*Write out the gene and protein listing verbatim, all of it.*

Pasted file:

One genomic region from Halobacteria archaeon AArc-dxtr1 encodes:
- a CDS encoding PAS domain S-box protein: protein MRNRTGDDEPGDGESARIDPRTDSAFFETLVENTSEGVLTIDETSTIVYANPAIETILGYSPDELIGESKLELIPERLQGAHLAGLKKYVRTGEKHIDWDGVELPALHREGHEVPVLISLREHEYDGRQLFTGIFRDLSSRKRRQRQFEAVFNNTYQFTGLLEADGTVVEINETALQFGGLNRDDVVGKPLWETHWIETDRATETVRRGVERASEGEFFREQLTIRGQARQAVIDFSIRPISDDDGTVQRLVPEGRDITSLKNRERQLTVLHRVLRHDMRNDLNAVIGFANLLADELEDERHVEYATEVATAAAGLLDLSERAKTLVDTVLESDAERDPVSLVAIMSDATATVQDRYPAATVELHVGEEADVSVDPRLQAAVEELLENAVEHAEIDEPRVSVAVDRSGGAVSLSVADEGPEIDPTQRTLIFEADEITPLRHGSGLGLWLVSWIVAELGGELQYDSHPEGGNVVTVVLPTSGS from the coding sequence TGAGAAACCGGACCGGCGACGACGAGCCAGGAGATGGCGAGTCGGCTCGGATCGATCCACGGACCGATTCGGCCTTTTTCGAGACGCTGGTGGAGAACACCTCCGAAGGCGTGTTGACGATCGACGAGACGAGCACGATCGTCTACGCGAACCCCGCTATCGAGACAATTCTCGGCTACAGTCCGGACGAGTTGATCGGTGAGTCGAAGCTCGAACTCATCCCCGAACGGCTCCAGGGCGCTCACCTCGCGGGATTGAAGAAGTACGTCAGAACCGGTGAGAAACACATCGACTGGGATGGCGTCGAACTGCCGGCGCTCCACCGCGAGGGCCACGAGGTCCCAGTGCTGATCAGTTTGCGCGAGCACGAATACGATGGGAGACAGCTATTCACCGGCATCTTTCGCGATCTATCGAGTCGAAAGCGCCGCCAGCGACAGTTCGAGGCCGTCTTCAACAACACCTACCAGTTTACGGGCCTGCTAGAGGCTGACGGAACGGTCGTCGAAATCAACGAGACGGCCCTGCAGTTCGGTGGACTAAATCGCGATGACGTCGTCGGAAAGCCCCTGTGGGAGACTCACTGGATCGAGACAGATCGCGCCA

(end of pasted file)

One genomic region from Halobacteria archaeon AArc-dxtr1 encodes:
- a CDS encoding PAS domain S-box protein: protein MRNRTGDDEPGDGESARIDPRTDSAFFETLVENTSEGVLTIDETSTIVYANPAIETILGYSPDELIGESKLELIPERLQGAHLAGLKKYVRTGEKHIDWDGVELPALHREGHEVPVLISLREHEYDGRQLFTGIFRDLSSRKRRQRQFEAVFNNTYQFTGLLEADGTVVEINETALQFGGLNRDDVVGKPLWETHWIETDRATETVRRGVERASEGEFFREQLTIRGQARQAVIDFSIRPISDDDGTVQRLVPEGRDITSLKNRERQLTVLHRVLRHDMRNDLNAVIGFANLLADELEDERHVEYATEVATAAAGLLDLSERAKTLVDTVLESDAERDPVSLVAIMSDATATVQDRYPAATVELHVGEEADVSVDPRLQAAVEELLENAVEHAEIDEPRVSVAVDRSGGAVSLSVADEGPEIDPTQRTLIFEADEITPLRHGSGLGLWLVSWIVAELGGELQYDSHPEGGNVVTVVLPTSGS from the coding sequence TGAGAAACCGGACCGGCGACGACGAGCCAGGAGATGGCGAGTCGGCTCGGATCGATCCACGGACCGATTCGGCCTTTTTCGAGACGCTGGTGGAGAACACCTCCGAAGGCGTGTTGACGATCGACGAGACGAGCACGATCGTCTACGCGAACCCCGCTATCGAGACAATTCTCGGCTACAGTCCGGACGAGTTGATCGGTGAGTCGAAGCTCGAACTCATCCCCGAACGGCTCCAGGGCGCTCACCTCGCGGGATTGAAGAAGTACGTCAGAACCGGTGAGAAACACATCGACTGGGATGGCGTCGAACTGCCGGCGCTCCACCGCGAGGGCCACGAGGTCCCAGTGCTGATCAGTTTGCGCGAGCACGAATACGATGGGAGACAGCTATTCACCGGCATCTTTCGCGATCTATCGAGTCGAAAGCGCCGCCAGCGACAGTTCGAGGCCGTCTTCAACAACACCTACCAGTTTACGGGCCTGCTAGAGGCTGACGGAACGGTCGTCGAAATCAACGAGACGGCCCTGCAGTTCGGTGGACTAAATCGCGATGACGTCGTCGGAAAGCCCCTGTGGGAGACTCACTGGATCGAGACAGATCGCGCCA